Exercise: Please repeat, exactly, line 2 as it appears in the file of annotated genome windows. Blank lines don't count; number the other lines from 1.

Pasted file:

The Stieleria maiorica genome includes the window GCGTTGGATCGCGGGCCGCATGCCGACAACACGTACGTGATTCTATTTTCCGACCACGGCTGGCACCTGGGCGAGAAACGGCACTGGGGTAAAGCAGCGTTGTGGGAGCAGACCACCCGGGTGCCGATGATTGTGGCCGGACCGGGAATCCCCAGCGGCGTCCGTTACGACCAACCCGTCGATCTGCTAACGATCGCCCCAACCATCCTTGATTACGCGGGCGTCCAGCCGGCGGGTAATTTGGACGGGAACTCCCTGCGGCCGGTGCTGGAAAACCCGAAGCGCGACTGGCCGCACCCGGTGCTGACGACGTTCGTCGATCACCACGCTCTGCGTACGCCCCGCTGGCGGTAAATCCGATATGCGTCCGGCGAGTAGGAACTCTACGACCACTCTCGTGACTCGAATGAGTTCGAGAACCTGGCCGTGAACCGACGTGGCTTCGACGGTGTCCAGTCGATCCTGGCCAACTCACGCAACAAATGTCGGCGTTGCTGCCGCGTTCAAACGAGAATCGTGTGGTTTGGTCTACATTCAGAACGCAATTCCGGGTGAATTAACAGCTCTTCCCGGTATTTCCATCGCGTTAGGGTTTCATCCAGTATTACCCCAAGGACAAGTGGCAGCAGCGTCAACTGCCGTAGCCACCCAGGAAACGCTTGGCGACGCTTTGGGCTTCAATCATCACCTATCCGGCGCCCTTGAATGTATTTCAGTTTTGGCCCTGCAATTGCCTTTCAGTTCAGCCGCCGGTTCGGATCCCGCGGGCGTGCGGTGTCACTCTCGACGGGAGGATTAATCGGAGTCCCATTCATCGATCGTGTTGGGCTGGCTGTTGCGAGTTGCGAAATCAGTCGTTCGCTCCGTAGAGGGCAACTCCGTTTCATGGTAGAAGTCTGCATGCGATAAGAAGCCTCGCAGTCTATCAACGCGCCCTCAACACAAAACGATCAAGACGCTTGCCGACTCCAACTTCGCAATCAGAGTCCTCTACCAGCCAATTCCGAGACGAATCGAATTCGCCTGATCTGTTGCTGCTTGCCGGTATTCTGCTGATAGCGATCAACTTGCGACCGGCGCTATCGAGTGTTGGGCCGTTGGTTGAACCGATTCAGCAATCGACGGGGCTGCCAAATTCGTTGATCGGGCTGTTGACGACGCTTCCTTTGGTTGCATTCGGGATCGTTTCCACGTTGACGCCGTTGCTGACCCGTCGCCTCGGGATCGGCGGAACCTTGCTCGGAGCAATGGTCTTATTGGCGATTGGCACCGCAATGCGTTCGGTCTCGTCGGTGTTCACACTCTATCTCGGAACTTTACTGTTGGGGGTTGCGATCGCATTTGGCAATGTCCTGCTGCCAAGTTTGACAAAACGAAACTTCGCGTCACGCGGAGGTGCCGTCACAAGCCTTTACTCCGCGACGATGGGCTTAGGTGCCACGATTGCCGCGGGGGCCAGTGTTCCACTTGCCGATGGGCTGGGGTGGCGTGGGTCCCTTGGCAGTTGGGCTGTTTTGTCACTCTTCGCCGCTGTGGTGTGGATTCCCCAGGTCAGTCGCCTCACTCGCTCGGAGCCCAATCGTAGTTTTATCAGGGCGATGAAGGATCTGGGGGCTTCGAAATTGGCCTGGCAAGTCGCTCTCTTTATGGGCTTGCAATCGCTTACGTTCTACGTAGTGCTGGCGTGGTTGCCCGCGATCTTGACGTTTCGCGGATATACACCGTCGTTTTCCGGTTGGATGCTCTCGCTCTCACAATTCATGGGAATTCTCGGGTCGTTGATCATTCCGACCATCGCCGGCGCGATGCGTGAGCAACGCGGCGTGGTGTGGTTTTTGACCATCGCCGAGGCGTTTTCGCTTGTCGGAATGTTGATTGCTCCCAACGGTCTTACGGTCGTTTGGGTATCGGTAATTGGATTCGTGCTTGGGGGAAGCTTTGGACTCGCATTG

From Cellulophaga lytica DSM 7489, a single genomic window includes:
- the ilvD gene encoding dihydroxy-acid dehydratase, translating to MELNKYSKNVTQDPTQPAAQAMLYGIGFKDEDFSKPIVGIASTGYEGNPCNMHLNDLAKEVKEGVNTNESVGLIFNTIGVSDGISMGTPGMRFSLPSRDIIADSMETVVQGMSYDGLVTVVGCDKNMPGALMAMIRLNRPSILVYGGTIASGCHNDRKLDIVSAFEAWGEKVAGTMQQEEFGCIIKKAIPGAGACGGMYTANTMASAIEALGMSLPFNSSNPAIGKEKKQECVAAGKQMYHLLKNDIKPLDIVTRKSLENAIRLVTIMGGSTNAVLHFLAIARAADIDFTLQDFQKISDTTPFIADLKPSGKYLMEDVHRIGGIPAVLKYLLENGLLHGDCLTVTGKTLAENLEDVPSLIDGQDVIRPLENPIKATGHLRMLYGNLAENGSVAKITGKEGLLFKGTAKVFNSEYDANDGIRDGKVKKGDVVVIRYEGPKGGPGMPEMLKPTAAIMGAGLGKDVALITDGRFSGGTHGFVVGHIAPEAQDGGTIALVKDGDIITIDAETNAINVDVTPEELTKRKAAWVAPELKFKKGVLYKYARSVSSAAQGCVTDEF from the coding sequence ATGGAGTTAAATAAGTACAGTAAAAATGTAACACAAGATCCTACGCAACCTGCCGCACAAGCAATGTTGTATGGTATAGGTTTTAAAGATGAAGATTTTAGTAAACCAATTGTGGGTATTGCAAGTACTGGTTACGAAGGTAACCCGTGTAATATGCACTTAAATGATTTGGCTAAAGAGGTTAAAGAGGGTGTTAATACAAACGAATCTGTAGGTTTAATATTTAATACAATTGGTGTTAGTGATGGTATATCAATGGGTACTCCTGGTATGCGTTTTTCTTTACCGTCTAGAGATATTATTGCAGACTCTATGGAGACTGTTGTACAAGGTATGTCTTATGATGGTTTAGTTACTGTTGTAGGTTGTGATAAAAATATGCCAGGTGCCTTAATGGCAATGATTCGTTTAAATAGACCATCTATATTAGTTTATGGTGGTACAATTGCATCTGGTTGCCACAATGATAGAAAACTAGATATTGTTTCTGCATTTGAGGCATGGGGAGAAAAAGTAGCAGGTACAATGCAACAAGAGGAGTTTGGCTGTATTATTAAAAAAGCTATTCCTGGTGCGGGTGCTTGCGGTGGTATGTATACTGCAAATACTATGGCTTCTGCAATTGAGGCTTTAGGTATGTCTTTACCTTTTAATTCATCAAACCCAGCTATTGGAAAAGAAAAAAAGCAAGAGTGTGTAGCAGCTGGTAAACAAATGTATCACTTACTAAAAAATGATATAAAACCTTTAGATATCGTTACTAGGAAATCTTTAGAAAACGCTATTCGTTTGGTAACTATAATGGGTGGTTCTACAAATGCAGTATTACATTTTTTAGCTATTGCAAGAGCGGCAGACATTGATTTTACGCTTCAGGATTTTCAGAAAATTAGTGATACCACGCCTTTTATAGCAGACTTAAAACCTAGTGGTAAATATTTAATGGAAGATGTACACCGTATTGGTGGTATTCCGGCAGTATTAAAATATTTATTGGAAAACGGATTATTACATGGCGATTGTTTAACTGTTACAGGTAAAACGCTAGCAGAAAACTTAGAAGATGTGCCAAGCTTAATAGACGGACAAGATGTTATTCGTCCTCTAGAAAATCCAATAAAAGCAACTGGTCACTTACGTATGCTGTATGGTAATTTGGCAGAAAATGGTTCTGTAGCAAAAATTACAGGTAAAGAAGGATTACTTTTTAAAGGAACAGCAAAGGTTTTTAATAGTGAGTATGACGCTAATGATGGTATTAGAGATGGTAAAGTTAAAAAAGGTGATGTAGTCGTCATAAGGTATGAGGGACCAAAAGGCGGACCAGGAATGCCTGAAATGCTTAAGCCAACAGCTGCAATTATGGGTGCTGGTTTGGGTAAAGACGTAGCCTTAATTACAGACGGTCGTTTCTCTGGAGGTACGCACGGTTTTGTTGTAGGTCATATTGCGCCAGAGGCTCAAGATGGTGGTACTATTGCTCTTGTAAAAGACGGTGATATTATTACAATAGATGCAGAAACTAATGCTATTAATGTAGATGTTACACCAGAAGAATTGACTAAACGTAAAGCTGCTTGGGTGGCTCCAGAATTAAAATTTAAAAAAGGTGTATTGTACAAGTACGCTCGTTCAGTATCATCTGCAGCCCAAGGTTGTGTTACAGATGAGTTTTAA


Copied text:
From Cellulophaga lytica DSM 7489, a single genomic window includes: